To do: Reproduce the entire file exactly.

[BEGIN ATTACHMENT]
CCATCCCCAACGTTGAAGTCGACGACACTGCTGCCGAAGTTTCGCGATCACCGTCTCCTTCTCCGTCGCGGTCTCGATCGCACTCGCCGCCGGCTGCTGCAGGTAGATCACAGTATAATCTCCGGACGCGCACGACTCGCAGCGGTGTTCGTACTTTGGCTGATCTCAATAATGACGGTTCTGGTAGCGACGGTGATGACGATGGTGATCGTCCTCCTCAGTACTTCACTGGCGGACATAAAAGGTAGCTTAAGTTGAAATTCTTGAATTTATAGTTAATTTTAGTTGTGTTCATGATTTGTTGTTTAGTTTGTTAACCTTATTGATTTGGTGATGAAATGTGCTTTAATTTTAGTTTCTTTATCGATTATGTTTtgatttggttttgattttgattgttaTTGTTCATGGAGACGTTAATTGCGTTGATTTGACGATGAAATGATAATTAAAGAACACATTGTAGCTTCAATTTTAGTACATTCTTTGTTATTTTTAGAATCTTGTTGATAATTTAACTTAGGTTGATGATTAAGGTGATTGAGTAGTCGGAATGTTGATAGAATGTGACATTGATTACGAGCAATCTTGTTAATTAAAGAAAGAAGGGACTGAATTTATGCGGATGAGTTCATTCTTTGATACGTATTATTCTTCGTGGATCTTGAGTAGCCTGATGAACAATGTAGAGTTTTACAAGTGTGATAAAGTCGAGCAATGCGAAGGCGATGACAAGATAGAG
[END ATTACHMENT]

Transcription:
CCATCCCCAACGTTGAAGTCGACGACACTGCTGCCGAAGTTTCGCGATCACCGTCTCCTTCTCCGTCGCGGTCTCGATCGCACTCGCCGCCGGCTGCTGCAGGTAGATCACAGTATAATCTCCGGACGCGCACGACTCGCAGCGGTGTTCGTACTTTGGCTGATCTCAATAATGACGGTTCTGGTAGCGACGGTGATGACGATGGTGATCGTCCTCCTCAGTACTTCACTGGCGGACATAAAAGGTAGCTTAAGTTGAAATTCTTGAATTTATAGTTAATTTTAGTTGTGTTCATGATTTGTTGTTTAGTTTGTTAACCTTATTGATTTGGTGATGAAATGTGCTTTAATTTTAGTTTCTTTATCGATTATGTTTtgatttggttttgattttgattgttaTTGTTCATGGAGACGTTAATTGCGTTGATTTGACGATGAAATGATAATTAAAGAACACATTGTAGCTTCAATTTTAGTACATTCTTTGTTATTTTTAGAATCTTGTTGATAATTTAACTTAGGTTGATGATTAAGGTGATTGAGTAGTCGGAATGTTGATAGAATGTGACATTGATTACGAGCAATCTTGTTAATTAAAGAAAGAAGGGACTGAATTTATGCGGATGAGTTCATTCTTTGATACGTATTATTCTTCGTGGATCTTGAGTAGCCTGATGAACAATGTAGAGTTTTACAAGTGTGATAAAGTCGAGCAATGCGAAGGCGATGACAAGATAGAG